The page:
Achilles tendon rupture

An Achilles' tendon tear or rupture occurs when the Achilles’ tendon is severed. Because the Achilles' tendon is one of the strongest tendons in the human body, it takes a lot of stress for it to rupture.

Achilles' tendon ruptures usually occur during sport, e.g. in the event of movements with a very rapid change of direction.


Those affected report that it feels as if someone stepped on the tendon. When it tears, there is a loud crack similar to the crack of a whip.

Compared to other ruptures, pain is not usually persistent.


Achilles' tendon tear are identified by touch. After the tear, a dent appears between the skin and the tendon. Affected individuals are also unable to lift their heel off the ground while standing with one foot on the affected leg.

The Thompsen test is the most reliable test to detect a ruptured Achilles' tendon. The patient adopts the prone position with their feet hanging freely. The tendon is considered to be ruptured if the sole of the foot does not move downwards when the while the calf muscles are pinched by the doctor.


Conservative therapies

If the ends of the tear touch when the foot is lowered into the ‘equinus position’, it is possible for the tendon to grow back together without surgery. An ultrasound examination is used to determine whether the equinus position is possible.

During the treatment period, the foot is stabilised with an orthosis or a special insole, to enable the patient to begin bearing weight on the foot. Full resilience is built up gradually with early functional therapy and physiotherapy. Treatment is usually complete after six to eight weeks.

Surgical treatment

If the ends of the tear no longer touch when the foot is lowered, surgery is required. During the operation, the two end of the tear are sewn together.

The procedure is performed by making an incision up to eight centimetres long over the Achilles' tendon, or a minimally invasive procedure can be carried out using small incisions. If the Achilles' tendon is severely damaged and a tendon transplant is required, the procedure is performed under general anaesthesia. During the procedure, the tendon tube is opened and the ends sutured. After the operation, the foot is immobilised. As soon as the wound has healed, early functional treatment begins.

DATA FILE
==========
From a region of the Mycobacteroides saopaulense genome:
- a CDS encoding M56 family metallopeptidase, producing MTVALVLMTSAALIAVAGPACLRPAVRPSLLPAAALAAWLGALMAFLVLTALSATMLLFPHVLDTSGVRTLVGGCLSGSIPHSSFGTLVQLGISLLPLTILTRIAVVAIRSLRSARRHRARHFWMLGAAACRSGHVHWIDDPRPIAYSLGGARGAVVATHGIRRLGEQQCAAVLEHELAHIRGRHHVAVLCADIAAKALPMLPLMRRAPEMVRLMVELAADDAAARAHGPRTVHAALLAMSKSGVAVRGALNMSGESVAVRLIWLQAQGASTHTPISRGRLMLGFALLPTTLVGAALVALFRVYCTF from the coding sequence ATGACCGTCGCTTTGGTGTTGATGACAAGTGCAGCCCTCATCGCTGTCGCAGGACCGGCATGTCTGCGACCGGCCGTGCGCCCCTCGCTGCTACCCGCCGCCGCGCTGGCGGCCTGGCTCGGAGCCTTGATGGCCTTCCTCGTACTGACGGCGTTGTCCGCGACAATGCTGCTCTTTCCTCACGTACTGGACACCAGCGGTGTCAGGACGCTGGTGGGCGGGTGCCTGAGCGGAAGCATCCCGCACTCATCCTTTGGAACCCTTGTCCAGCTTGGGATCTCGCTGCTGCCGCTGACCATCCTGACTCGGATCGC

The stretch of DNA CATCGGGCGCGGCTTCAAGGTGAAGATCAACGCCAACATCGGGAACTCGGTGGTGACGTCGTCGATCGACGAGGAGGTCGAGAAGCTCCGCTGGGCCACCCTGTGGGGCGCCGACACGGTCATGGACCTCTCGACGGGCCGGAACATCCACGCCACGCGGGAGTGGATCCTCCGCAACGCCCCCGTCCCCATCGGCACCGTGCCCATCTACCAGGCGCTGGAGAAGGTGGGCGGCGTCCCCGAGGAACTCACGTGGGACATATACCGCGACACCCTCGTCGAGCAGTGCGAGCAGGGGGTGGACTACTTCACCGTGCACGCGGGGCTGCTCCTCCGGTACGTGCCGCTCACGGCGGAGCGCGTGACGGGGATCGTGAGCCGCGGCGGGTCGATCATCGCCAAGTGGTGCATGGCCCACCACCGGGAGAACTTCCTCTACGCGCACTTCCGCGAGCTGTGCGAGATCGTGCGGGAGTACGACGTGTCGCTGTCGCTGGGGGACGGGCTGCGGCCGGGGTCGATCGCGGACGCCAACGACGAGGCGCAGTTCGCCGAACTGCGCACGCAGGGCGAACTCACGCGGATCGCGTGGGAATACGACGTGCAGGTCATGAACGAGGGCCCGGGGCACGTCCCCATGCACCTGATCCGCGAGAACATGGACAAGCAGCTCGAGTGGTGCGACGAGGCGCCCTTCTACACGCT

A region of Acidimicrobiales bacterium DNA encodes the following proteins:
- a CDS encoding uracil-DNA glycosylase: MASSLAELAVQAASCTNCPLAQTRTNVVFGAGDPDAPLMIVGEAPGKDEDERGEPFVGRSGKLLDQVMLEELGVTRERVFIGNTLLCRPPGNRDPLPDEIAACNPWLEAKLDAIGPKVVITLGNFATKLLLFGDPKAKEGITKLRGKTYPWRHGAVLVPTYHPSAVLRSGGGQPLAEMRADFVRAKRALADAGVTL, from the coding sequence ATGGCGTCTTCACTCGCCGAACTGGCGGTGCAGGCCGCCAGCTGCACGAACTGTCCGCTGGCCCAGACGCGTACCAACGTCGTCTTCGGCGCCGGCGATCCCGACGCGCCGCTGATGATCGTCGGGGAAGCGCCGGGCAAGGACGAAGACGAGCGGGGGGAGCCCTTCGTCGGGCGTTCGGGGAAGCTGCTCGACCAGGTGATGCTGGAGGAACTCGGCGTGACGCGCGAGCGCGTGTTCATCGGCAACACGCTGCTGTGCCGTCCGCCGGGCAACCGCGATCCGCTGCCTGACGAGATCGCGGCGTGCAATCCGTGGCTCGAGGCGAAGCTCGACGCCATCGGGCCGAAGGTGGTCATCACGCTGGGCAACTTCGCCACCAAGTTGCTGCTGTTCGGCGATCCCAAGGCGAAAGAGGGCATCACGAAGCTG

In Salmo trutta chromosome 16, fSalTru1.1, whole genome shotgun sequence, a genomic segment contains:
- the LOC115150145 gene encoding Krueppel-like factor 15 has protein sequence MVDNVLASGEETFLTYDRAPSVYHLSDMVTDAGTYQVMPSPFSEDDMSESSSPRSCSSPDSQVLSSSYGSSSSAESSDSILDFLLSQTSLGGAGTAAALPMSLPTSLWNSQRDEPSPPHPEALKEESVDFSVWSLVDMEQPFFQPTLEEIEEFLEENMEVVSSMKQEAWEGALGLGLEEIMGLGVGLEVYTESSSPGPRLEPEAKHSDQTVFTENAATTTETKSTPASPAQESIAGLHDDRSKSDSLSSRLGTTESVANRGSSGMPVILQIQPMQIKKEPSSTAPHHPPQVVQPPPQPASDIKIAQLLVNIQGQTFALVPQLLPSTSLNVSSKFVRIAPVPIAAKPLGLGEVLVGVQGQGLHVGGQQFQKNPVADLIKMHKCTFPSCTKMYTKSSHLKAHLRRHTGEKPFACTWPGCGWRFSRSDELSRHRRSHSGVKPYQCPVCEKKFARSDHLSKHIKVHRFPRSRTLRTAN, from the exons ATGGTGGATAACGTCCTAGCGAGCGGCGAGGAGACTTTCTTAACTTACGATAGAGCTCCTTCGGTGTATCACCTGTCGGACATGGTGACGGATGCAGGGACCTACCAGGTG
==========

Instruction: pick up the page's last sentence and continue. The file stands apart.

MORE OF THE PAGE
Scientific studies show that the healing rate following an operation is several percent higher than if the injury is only treated conservatively. Surgery does come with a risk of wound infection, but this can be reduced with the help of new, minimally invasive surgical techniques. Surgical therapy is therefore preferrable, especially in young and active patients.

Irrespective of whether the treatment is conservative or surgical, functional aftercare is required, such as early movement therapy to rebuild strength in the joint. Special shoes with raised heels and a rigid tongue enable the patient to fully weight-bear on the affected leg again after a short period. Physiotherapy can sometimes begin after just three weeks. Six to eight weeks after the operation, it is usually no longer necessary to wear special shoes or splints.

However, targeted exercises must then be used to restrengthen the calf muscles. The injured person can play sports again three to six months after the end of the treatment.


Can I do sports again after ankle surgery?

Depending on the course of recovery, it is usually possible to play sports again between the third and sixth month after the treatment.

How do I prevent ankle osteoarthritis?

Scientific studies show that the recovery rate is significantly higher after the surgical option. Surgical intervention is therefore recommended for patients who are very active when it comes to sports.

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